Roughly under a year ago, Bigman Solution facilitated the release of Soul Retribution, an aggressive and poetic attack on their world from the inside looking out. Since then they have played a barrage of impassioned live shows with flying tinnies, crowd surfing, naked torsos and a succinct love for Arsenal football club. Fans old and new will be frothing at the mouth to hear that Bigman have returned to the studio, done some button pushing and come out the other end with a couple of blistering new tracks. The tracks are to be released by M8s Records and as such they will be accompanied by a limited edition comic book entitled Afghan Kushy Man, which we at Give It Back have a few cheeky snippets from. Afghan Kushy Man was created and designed by Bigman members Anton and Henry. Dare you care to look inside?
First of all, the attention to detail within the instrumentation of this track and how it coincides with Bigman’s ethos and individual personas is a revelation. From the fuzz drenched guitars to the manic vocal harmonies on the essential lines of MC’d verse to the pure youthful aggression of the drums, Warhorn is really well produced. For example, The distortion on the guitars sounds noticeably familiar to retro 8-bit pixelated tones from the early video games of the 90s. This fits perfectly with the image of Bigman as the band consists of some pretty disenchanted millennials trying to find some peace in an otherwise chaotic world to reach adulthood in. This link to millennial-cultural colloquialisms bodes well for a band that are releasing a home-made comic book, in this sense, Bigman Solution is a band for those who hate pretence and image; Bigman are real.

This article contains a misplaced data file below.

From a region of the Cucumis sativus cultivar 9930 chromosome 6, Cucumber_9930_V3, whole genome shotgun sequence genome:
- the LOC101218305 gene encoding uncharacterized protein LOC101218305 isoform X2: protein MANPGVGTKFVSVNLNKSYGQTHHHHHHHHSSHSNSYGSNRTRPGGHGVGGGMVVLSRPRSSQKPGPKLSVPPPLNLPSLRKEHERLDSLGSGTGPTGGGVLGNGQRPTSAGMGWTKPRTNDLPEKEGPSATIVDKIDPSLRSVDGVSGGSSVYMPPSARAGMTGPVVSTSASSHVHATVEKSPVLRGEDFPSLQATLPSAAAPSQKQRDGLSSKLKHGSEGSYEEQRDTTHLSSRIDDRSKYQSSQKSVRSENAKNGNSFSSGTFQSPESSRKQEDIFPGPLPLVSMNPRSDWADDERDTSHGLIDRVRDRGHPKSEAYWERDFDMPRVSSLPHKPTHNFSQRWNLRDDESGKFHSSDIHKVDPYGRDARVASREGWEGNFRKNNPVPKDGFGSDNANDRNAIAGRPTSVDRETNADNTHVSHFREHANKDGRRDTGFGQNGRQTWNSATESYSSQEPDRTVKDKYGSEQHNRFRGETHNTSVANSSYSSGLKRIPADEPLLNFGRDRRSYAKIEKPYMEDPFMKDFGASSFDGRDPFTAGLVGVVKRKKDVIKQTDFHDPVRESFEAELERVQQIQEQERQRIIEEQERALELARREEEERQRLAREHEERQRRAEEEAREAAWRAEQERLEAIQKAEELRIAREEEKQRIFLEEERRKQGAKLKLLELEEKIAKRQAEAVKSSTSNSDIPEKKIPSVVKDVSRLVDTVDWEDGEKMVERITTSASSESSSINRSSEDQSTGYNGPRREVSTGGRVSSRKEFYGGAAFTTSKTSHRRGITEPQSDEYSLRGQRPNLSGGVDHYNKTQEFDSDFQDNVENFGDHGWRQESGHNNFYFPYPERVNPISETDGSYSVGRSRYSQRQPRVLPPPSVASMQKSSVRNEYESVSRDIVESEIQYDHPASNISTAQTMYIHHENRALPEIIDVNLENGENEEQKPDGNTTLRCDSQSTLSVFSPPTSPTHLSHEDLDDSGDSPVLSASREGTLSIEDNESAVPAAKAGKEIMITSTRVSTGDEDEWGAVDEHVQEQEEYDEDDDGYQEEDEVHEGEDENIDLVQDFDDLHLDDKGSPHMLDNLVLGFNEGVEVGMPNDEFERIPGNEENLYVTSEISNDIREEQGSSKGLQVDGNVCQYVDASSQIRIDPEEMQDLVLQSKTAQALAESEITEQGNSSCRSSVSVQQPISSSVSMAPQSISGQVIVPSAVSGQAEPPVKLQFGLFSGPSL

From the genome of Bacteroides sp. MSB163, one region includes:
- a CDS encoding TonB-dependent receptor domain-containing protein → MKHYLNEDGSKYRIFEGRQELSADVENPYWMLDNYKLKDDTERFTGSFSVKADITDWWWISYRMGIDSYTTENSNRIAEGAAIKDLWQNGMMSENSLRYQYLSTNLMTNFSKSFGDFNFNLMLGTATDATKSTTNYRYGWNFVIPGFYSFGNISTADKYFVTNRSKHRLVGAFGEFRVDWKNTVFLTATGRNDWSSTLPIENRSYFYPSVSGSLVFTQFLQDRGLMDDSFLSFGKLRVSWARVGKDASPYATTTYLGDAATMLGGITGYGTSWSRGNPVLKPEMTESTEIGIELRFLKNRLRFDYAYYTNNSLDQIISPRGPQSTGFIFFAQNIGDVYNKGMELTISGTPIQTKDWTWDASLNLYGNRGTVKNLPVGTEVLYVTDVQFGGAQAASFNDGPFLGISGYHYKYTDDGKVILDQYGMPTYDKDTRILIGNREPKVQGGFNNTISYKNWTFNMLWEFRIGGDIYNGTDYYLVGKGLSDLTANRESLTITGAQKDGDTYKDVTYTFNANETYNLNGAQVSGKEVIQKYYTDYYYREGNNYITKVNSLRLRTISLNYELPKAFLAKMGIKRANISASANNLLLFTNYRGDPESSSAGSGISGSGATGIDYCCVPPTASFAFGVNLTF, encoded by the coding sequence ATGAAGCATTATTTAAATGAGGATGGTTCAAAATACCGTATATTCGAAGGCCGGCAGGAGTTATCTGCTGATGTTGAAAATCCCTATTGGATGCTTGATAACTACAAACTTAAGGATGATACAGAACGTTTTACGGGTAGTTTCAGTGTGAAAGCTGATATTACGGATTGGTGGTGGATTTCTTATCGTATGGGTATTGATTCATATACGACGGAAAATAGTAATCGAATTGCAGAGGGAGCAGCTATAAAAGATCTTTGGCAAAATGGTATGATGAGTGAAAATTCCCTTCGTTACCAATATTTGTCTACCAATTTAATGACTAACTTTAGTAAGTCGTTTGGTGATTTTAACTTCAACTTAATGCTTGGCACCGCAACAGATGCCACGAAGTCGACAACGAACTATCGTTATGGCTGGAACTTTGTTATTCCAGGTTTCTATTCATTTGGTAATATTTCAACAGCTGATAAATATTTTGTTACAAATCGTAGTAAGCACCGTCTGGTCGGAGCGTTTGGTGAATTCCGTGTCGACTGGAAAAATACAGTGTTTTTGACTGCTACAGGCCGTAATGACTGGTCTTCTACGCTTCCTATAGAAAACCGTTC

Warhorn, lyrically, can be evaluated in many ways. I see it as a declaration of conflict against those aspects of life that drive them to create this music. Class division, disillusionment, the generation gap; it’s all there. What I do know for sure is that if the Warhorn has sounded, then Bigman have heard the call.
Brighter Day makes for a heavier track despite the more hopeful title and subsequent lyrical content. With a slightly withdrawn introductory piece of music, Brighter Day morphs into one hell of a doom-rap track with the introduction of further distorted guitars and somewhat animalistic drum patterns. This track seems to showcase the bands’ influences a bit more, with thudding guitar chugs and lyrical roars later in the track it’s hard to imagine that Bigman haven’t been listening to some heavy doom whilst writing Brighter Day. What can be said for their allusions to influential source material is the amount of creativity that Bigman possess when producing a mix of genres in terms of generating an original sound.
The frontman’s flow of verse in this track can act as a demonstration of originality when referring to how the complexity of lyrics and polysyllabic words don’t have to jeopardise the rhythm at which they are rapped. ‘Despite the view’, ‘Night or two’, ‘Inspiring truth’ and ‘Deciding to’ vary in syllabic content yet are delivered with confidence and the track sounds so unified because of that. It seems to be that Brighter Day takes the negativities of Warhorn and assures the listeners of some kind of redemption, or perhaps a foreboding horizon, somewhat embellished in one of the early panels of Afghan Kushy Man.
Bigman Solution Release Day Gigs (with extremely secret co-headliners):
May 13th – Vinyl Deptford w/ Lazy Pilgrims & For Breakfast
May 14th – Tom Thumb Theatre, Margate w/ Zilinski
May 16th – Hope & Ruin, Brighton w/ Moodhoover
Words By Harvey Dent